Earlier tonight I responded to the announced creative team for Marvel’s All-New, All-Different Avengers book with the following tweet:
The three white dude creators announced for the young + diverse All New All Different Avengers have an average age of 51
— Chris Eckert (@kennybloggins) June 25, 2015
Was this snarky? Probably. Was it justifiable? Yes and no. To clarify, here are three things that are frustrating about the all-too-neccesary efforts Marvel and DC (and really, all of American media) are making to produce entertainments that depict something other than white dudes.
1) Especially in comics, the widening of the demographic of fictional two-dimensional characters is a lot more widespread than the widening of the demographic who create and depict those characters. Not only are three veteran white dudes working on the diverse team of All-New, All-Different Avengers, but the creative teams for their solo books (with the exception of Ms. Marvel, Spider-Man artist Sarah Pichelli, and whatever issues of Nova were drawn by Paco Medina) have been very white and very male. This is particularly troubling in comics because even when white dudes dominate the upper creative echelons of Hollywood or other entertainment silos (which is bad) at least a bunch of ladies and people of color get work portraying ladies and people of color in their products (this is relatively good). Ever since Amos and Andy went off the air and they stopped making dudes play ladies in Shakespeare, comics are one of the only media that is able to tout their diversity without actually employing anyone but the same old white dudes.
2) This is a systemic flaw, not a personal one for creators. Waid (and Kubert and Ross and Bendis and Aaron and Remender and etc. etc. etc.) are all white dudes of a certain age. They can not change their whiteness or their maleness or their date of birth. None of these facts should disqualify them from getting jobs in comics, and when they get jobs in comics it definitely doesn’t mean they should just avoid writing anything but white dudes of a certain age because they shouldn’t even try to write women or teenagers or people of color. It’s easy to look at the overall demographics of a company’s creative roster and roll your eyes, but that’s not the fault of the individual creators. They’re just trying to do their jobs.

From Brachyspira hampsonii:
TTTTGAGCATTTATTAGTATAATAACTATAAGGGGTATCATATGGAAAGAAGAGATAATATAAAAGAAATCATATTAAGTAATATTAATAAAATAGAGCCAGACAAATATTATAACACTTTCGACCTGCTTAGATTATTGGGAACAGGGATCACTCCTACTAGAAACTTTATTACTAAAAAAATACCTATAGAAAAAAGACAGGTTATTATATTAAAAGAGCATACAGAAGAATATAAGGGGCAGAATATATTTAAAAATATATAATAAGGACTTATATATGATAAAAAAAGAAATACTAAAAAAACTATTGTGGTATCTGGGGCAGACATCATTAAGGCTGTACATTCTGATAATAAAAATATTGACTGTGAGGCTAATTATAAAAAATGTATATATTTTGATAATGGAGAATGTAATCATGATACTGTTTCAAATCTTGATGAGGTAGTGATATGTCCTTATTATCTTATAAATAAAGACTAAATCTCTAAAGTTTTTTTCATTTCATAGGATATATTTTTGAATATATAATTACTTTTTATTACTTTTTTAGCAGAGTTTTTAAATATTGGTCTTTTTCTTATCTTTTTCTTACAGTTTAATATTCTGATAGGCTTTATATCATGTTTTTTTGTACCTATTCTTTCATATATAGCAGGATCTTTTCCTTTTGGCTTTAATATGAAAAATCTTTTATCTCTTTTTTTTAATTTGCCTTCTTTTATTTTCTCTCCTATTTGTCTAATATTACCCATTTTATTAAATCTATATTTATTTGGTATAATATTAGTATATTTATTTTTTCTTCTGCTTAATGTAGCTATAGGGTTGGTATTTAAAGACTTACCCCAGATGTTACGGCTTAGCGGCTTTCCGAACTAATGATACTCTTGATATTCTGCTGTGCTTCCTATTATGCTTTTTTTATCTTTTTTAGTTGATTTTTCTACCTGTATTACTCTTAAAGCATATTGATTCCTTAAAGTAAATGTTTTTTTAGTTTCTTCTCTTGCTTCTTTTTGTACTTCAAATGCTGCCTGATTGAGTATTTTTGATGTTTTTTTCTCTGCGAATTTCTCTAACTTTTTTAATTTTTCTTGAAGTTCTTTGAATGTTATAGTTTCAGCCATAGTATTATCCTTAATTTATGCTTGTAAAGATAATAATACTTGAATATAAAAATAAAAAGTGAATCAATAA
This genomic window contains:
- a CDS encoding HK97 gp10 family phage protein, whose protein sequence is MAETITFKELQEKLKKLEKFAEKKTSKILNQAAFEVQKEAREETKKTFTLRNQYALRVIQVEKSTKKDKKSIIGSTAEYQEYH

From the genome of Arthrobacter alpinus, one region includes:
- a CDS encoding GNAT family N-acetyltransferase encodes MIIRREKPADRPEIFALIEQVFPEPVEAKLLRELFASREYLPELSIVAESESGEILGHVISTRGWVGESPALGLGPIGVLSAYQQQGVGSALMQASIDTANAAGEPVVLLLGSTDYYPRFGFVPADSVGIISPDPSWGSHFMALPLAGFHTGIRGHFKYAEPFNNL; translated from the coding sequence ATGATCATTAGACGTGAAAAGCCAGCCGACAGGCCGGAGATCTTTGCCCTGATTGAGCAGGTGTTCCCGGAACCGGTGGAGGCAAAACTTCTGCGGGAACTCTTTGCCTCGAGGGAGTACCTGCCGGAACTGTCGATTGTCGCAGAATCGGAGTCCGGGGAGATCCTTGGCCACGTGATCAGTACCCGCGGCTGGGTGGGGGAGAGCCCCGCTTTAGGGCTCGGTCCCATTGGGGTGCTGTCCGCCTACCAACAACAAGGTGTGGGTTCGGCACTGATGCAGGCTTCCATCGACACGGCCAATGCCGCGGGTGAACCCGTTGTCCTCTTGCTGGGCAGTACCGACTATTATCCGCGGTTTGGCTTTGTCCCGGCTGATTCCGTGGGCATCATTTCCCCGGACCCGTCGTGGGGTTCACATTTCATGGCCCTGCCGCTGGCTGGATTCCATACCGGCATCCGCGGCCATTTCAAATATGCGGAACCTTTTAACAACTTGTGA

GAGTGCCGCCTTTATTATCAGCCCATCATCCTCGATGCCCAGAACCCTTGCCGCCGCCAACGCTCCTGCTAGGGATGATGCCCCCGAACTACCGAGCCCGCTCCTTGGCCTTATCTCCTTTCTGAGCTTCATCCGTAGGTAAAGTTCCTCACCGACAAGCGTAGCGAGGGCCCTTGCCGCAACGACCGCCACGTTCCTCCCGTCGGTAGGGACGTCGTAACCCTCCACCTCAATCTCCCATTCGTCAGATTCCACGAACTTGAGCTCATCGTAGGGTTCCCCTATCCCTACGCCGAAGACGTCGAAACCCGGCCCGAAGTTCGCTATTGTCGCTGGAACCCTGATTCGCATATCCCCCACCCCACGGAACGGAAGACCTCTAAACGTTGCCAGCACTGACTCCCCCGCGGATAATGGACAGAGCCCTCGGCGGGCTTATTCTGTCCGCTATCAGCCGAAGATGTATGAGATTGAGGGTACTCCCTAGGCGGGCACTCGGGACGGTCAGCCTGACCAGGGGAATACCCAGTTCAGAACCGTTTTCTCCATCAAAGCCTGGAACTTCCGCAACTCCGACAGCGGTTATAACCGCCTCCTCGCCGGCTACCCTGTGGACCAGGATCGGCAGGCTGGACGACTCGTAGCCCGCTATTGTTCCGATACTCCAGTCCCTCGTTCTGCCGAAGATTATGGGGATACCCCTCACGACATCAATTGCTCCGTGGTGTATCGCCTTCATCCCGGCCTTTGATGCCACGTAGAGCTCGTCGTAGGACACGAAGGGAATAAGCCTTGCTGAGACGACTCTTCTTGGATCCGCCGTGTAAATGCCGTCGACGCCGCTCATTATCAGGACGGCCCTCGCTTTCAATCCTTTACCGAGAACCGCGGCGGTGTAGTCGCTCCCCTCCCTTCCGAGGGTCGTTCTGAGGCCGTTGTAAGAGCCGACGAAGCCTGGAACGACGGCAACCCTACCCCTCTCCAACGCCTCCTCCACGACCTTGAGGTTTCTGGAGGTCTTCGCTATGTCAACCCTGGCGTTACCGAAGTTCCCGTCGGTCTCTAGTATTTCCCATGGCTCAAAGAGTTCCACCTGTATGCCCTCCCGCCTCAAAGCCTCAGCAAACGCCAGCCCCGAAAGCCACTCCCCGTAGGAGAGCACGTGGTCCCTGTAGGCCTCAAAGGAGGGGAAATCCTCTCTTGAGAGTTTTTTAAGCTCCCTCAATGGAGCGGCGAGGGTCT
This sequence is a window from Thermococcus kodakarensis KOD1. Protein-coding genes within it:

3) BUT ALSO!!! While it’s great that there are more chances for people who aren’t straight white dudes to write superhero comics, it’s frustrating to see those creators get slotted into the position of “we’d better find a [black/gay/female/Muslim] creator to work on our [black/gay/female/Muslim] character!” Growing up I got to read Ann Nocenti and Louise Simonson on Daredevil and Steel despite being neither of them being male, black, or blind; Dwayne McDuffie was great on Damage Control as well as Icon, and the entire Milestone line was basically Everyone Writing and Drawing Everyone. Lately it seems that the hiring process seems to be a much more 1:1 “creator/character” demographic match, except for all of the times it just defaults to a white guy. How it is that after well over a thousand issues of Amazing/Spectacular/Web of/Ultimate/Superior Spider-Man comics, there have been a total of six issues written by a person of color and twelve issues split between three women in three decades? Batman has literally never had an issue written by a woman in nearly 800 issues, but Catwoman has had half a dozen rotate through in less than a quarter as many issues. This isn’t the fault of anyone saying “yes” to a lucrative job offer they’re probably excited to work on, but cumulatively it is dispiriting.
So yeah, I was snarking on the Marvel’s latest round of “diversity diversity diversity diversity” press releases promoting books created almost exclusively by white guys. I’m not apologizing for that. But I do feel like a jerk for making it sound like I disapproved of the three white dudes personally. I have and hope to continue to enjoy comics from all three of them, maybe even All-New, All-Different Avengers. Also in case you are reading this, Mark Waid, I am worried I was rude to you at a comic book convention in Kansas City in 1998 or so. I probably said something dismissive of Kingdom Come but then you talked about Omega the Unknown for like ten minutes and you completely won me over. I also give you permission to correct any and all grammar mistakes in this post.